Why won't Brown "reward" Palmer the way he did RB Corey Dillon? Or Chad Ochocinco, the wide receiver who whined, bitched and threatened to "whup" Bengals coach Marvin Lewis' butt? Brown finally gave in and traded Ochocinco to New England this offseason. That's like going from Motel 6 to the Four Seasons.
Palmer, meanwhile, has left large portions of his body on the field for Brown. His nasty ACL and MCL tear in a 2006 playoff game, his ripped elbow in '08. He's worked alongside fools and pretenders, and all under an owner who could make the '72 Dolphins mediocre. And he's done it all without a single discouraging word about an owner who invented discouragement.
Of course, Brown has made such a vomitorium out of this team that, if he gave into Palmer now, he might open Pandora's box. He'd have a line down the hall and all the way to Starbucks of guys who want out.
What I don't get is why the taxpayers of Cincinnati aren't boycotting. Mike Brown promised if they built him a stadium, he'd win. They built it. Brown has gone 72-103-1 since. The mayor should sue. Where's Jerry Springer when you need him?
At the very least, I'd be trying to force Brown to move to L.A. and start over someday with a new franchise. L.A. wouldn't mind. Those fans tolerate the Clippers!
Even worse for Palmer, he owes the Bengals four more years. Even if he unretired at age 65, he'd still be Bengals property. He's only 31. Steve Young had six killer seasons after his 31st birthday. Unfortunately, Palmer is stuck with the only boss in the league who can make you yearn for Al Davis.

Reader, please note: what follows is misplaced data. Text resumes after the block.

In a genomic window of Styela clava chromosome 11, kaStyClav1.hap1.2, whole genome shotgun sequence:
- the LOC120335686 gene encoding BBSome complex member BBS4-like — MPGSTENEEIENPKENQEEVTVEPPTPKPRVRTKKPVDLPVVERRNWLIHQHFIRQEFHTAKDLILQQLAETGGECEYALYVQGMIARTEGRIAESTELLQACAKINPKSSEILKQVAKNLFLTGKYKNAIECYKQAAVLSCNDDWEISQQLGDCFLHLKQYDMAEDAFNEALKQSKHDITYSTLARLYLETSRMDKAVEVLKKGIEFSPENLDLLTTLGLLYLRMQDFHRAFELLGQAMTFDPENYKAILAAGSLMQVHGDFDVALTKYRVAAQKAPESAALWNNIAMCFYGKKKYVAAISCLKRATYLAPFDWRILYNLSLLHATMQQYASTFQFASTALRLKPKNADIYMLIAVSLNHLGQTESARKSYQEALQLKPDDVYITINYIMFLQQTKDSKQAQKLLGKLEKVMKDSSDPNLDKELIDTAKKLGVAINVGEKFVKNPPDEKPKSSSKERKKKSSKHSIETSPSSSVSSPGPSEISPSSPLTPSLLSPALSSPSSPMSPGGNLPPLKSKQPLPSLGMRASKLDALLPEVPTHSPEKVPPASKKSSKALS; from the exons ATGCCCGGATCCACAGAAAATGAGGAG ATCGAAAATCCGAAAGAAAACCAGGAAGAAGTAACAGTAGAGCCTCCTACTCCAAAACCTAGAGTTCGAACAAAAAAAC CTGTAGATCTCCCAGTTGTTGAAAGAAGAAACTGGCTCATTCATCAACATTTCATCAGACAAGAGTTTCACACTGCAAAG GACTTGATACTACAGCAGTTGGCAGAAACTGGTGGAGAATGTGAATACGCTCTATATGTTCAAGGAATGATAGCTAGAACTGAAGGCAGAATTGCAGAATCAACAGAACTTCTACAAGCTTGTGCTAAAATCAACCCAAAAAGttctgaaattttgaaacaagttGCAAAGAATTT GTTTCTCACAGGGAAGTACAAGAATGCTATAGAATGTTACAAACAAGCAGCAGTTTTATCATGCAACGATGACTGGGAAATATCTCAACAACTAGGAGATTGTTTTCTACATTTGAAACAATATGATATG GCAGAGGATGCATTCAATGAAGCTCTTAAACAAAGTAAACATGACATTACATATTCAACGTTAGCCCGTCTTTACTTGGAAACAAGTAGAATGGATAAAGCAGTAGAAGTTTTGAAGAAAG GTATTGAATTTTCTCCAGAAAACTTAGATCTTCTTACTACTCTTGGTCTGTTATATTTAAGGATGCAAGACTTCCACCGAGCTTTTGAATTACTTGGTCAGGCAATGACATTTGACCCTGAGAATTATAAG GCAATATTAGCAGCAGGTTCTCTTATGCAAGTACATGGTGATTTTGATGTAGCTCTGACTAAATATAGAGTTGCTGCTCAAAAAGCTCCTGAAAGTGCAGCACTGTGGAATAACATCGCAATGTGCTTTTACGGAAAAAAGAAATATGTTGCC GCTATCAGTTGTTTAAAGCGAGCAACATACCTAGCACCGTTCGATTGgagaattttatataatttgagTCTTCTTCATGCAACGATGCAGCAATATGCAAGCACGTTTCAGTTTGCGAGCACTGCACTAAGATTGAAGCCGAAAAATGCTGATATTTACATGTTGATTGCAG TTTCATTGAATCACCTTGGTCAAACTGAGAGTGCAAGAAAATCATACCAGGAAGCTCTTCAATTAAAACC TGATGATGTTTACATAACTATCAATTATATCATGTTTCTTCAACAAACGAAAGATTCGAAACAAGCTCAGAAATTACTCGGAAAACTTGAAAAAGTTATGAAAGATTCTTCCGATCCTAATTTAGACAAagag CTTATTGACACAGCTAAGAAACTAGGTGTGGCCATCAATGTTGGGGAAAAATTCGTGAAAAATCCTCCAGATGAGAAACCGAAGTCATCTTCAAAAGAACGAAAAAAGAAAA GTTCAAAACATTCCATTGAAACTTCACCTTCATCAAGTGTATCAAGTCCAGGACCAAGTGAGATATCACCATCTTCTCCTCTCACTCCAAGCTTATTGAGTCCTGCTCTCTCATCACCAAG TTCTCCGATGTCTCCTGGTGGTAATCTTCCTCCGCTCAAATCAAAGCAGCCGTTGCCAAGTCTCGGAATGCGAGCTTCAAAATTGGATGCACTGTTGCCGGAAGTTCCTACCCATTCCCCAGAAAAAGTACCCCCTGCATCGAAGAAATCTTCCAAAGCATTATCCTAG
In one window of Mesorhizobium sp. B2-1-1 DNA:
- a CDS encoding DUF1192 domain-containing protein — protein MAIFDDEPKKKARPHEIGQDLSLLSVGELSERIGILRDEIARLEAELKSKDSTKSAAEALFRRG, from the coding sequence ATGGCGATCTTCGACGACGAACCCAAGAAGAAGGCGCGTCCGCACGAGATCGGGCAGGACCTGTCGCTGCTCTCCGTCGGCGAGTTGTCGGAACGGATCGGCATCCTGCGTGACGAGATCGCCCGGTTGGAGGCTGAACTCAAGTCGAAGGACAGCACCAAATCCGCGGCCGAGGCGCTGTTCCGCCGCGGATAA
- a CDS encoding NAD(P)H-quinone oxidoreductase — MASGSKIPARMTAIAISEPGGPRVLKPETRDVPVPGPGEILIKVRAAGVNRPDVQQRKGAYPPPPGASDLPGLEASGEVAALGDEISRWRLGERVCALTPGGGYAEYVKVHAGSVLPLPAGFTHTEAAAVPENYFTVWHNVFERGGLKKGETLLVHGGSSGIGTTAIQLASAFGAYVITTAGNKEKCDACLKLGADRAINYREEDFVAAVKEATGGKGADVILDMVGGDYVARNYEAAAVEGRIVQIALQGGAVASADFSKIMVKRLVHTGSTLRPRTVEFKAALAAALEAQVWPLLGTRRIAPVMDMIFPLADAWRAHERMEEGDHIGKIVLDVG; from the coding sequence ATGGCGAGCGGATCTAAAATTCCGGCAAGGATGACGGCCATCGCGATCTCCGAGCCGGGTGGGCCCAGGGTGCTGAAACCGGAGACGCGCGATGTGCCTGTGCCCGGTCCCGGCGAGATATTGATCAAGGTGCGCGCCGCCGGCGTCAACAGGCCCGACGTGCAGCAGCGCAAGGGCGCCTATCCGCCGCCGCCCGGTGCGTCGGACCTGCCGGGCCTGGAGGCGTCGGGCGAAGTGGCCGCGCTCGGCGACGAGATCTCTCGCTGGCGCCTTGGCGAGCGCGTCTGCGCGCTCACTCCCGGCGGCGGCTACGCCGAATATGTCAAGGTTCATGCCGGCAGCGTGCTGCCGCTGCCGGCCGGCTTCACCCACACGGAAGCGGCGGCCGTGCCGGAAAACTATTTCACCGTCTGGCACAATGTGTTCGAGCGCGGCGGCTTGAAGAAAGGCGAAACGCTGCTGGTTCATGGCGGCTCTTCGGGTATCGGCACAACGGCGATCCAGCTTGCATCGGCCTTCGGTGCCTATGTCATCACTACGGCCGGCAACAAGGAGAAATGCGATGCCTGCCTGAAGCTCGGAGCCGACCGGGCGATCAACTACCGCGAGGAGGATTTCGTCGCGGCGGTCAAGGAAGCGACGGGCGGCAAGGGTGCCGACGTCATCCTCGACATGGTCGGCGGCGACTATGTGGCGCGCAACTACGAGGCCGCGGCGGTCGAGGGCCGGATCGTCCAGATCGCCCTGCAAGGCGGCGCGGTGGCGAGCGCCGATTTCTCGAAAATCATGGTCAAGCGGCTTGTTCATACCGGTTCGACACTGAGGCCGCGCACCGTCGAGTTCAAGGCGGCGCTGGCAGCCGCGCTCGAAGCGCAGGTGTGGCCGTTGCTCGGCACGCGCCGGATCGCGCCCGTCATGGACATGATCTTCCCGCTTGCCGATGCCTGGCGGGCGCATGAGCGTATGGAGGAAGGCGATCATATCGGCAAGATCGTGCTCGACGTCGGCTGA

If I'm Palmer, I watch the signing wires like a hawk. As soon as the Bengals climb to within $11.5 million of the hard salary cap, I beeline it to Cincinnati and sign. That would force Brown to either cut five or six players to be able to pay me -- or sign my freedom papers.
Until then, Cincinnati, enjoy what Brown can do for you. It won't be much. If you win two games this year, throw him a parade.
On the front of a departing Amtrak.
Love the column, hate the column, got a better idea? Go here.
Rick Reilly is the 11-time National Sportswriter of the Year. He contributes essays and commentary to "SportsCenter" and ESPN/ABC golf and tennis coverage. He's also the host of "Homecoming," ESPN's unique, one-hour interview show set in the hometowns of legendary athletes. For more Rick, check out the archive.
Feel like taking a detour from sane sports? Try Rick's latest book, "Sports from Hell."
LIFE OF REILLY
RICK REILLY, 52, has been voted National Sportswriter of the Year 11 times. His latest book is called "Sports From Hell: My Two-year Search for the World's Dumbest Competition." A finalist for the 2011 Thurber Prize for Humor, it's the account of his search for the dumbest sport in the world.
Not to give anything away, but a good bet would be either Ferret Legging or Chess Boxing. It also includes embarrassing attempts by Reilly to try Nude Bicycle Racing, Zorbing, Extreme Ironing, the World Rock Paper Scissors Championships and an unfortunate week on a women's pro football team.